House Resale Insurance

by Mr. Cheap

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This idea is targetted primarily at real estate agents.  Like many other middle-men, the Internet is destroying a previously safe and lucrative market for agents.  Either property sales will shift to be predominantly for-sale-by-owner, or agents are going to have to start adding more value to their role in the process.  This is one way they could do so.

This would be an insurance product, that would guarantee the value of residential real estate.  Agents would use it (in part) to sell their services to customers as a guarantee that they would be able to re-sell the house they are buying for at least what they paid for it.  In order to claim this, they would have to list the house with the original agent, give her a reasonable period of time to sell it, at which point if it hadn’t sold the agent would buy it from them herself (less her commission).   In reality, it would be the insurance company who is purchasing the property (and probably the agent would lose out on her commission).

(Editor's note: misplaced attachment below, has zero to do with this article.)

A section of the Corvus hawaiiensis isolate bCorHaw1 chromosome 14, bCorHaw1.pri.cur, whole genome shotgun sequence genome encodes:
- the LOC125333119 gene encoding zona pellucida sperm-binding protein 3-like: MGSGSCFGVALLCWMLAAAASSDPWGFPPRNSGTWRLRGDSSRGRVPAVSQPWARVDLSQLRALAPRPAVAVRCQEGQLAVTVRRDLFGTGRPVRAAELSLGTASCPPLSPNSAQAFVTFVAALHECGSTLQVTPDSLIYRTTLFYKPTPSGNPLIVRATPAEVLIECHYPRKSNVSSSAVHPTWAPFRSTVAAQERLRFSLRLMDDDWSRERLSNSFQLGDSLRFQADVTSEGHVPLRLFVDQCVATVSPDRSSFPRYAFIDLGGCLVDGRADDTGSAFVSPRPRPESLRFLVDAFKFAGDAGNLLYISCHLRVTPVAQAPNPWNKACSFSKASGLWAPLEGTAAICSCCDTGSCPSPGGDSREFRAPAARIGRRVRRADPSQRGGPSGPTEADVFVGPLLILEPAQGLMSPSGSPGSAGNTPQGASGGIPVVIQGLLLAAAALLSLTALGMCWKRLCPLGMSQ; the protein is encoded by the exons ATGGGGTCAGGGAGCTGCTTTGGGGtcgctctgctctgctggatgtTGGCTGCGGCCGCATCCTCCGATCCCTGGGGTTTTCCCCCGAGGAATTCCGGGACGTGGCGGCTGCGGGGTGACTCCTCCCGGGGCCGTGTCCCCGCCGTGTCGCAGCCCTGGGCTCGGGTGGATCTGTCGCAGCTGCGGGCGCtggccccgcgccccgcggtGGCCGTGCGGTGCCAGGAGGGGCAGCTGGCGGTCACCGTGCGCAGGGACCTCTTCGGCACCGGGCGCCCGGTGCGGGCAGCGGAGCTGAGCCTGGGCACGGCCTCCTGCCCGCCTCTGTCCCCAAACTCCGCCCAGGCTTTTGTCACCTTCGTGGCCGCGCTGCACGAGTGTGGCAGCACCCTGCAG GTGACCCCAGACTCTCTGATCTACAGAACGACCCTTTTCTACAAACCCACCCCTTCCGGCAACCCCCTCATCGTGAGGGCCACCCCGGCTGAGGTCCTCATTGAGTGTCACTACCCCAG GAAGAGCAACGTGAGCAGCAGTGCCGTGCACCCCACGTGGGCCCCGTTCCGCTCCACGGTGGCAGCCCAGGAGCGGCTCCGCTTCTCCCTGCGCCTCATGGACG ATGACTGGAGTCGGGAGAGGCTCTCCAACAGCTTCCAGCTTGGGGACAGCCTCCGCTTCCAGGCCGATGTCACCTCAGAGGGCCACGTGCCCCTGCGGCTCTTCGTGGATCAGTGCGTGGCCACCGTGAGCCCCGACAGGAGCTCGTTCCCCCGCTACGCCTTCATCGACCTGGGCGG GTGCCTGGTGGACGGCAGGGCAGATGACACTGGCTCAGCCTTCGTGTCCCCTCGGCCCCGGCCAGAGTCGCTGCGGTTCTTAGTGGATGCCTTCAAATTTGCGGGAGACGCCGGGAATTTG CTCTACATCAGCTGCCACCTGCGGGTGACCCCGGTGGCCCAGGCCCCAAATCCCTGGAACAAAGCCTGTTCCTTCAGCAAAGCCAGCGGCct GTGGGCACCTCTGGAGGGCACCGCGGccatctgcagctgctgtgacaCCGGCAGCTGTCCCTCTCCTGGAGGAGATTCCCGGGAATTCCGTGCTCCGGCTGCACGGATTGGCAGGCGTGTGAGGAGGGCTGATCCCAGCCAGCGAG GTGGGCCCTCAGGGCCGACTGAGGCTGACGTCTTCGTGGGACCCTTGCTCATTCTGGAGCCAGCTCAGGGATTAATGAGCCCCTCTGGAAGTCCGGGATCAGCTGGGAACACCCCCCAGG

This is obviously reassuring to the buyer, as it’s a guarantee they won’t lose money on the purchase.  It’s good for the agent, as it guarantees them repeat business (previous clients will want to list with them in order to be protected by the guarantee, if the agents sells for MORE than it was originally bought at, it’s gravy for everyone).

In the current market I can see why people would think that either insurance companies would be crazy to offer policies along these lines, or that the premiums would be outrageously expensive, but I don’t think either would necessarily be the case.